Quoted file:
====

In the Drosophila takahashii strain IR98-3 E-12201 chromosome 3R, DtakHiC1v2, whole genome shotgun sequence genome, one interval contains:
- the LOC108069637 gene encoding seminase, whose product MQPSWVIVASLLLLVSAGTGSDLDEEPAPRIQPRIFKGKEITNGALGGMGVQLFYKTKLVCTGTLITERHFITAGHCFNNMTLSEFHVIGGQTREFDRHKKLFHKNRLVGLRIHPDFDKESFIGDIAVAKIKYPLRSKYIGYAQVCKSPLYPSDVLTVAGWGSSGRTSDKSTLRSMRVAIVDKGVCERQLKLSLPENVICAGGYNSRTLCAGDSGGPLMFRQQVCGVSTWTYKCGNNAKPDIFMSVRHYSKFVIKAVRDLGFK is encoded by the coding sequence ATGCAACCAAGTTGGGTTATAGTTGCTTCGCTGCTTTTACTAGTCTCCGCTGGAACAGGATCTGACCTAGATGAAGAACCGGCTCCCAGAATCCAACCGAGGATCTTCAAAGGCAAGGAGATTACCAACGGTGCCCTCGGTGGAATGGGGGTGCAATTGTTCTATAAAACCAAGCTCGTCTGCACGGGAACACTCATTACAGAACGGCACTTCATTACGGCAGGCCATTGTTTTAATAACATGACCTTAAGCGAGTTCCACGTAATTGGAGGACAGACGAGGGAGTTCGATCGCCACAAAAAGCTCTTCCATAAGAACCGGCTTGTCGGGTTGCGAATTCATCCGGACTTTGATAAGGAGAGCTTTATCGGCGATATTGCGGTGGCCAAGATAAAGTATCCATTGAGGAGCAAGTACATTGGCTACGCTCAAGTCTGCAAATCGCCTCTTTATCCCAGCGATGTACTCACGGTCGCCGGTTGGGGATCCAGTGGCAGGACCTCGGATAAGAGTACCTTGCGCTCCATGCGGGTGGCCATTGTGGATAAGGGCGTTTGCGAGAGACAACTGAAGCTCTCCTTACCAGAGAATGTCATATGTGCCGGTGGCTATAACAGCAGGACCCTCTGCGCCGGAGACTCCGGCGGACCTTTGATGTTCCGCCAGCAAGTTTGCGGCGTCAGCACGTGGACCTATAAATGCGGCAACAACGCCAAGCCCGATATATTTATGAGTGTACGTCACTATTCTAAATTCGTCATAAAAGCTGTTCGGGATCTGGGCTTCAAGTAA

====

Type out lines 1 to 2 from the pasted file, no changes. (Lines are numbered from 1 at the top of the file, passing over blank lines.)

In the Drosophila takahashii strain IR98-3 E-12201 chromosome 3R, DtakHiC1v2, whole genome shotgun sequence genome, one interval contains:
- the LOC108069637 gene encoding seminase, whose product MQPSWVIVASLLLLVSAGTGSDLDEEPAPRIQPRIFKGKEITNGALGGMGVQLFYKTKLVCTGTLITERHFITAGHCFNNMTLSEFHVIGGQTREFDRHKKLFHKNRLVGLRIHPDFDKESFIGDIAVAKIKYPLRSKYIGYAQVCKSPLYPSDVLTVAGWGSSGRTSDKSTLRSMRVAIVDKGVCERQLKLSLPENVICAGGYNSRTLCAGDSGGPLMFRQQVCGVSTWTYKCGNNAKPDIFMSVRHYSKFVIKAVRDLGFK is encoded by the coding sequence ATGCAACCAAGTTGGGTTATAGTTGCTTCGCTGCTTTTACTAGTCTCCGCTGGAACAGGATCTGACCTAGATGAAGAACCGGCTCCCAGAATCCAACCGAGGATCTTCAAAGGCAAGGAGATTACCAACGGTGCCCTCGGTGGAATGGGGGTGCAATTGTTCTATAAAACCAAGCTCGTCTGCACGGGAACACTCATTACAGAACGGCACTTCATTACGGCAGGCCATTGTTTTAATAACATGACCTTAAGCGAGTTCCACGTAATTGGAGGACAGACGAGGGAGTTCGATCGCCACAAAAAGCTCTTCCATAAGAACCGGCTTGTCGGGTTGCGAATTCATCCGGACTTTGATAAGGAGAGCTTTATCGGCGATATTGCGGTGGCCAAGATAAAGTATCCATTGAGGAGCAAGTACATTGGCTACGCTCAAGTCTGCAAATCGCCTCTTTATCCCAGCGATGTACTCACGGTCGCCGGTTGGGGATCCAGTGGCAGGACCTCGGATAAGAGTACCTTGCGCTCCATGCGGGTGGCCATTGTGGATAAGGGCGTTTGCGAGAGACAACTGAAGCTCTCCTTACCAGAGAATGTCATATGTGCCGGTGGCTATAACAGCAGGACCCTCTGCGCCGGAGACTCCGGCGGACCTTTGATGTTCCGCCAGCAAGTTTGCGGCGTCAGCACGTGGACCTATAAATGCGGCAACAACGCCAAGCCCGATATATTTATGAGTGTACGTCACTATTCTAAATTCGTCATAAAAGCTGTTCGGGATCTGGGCTTCAAGTAA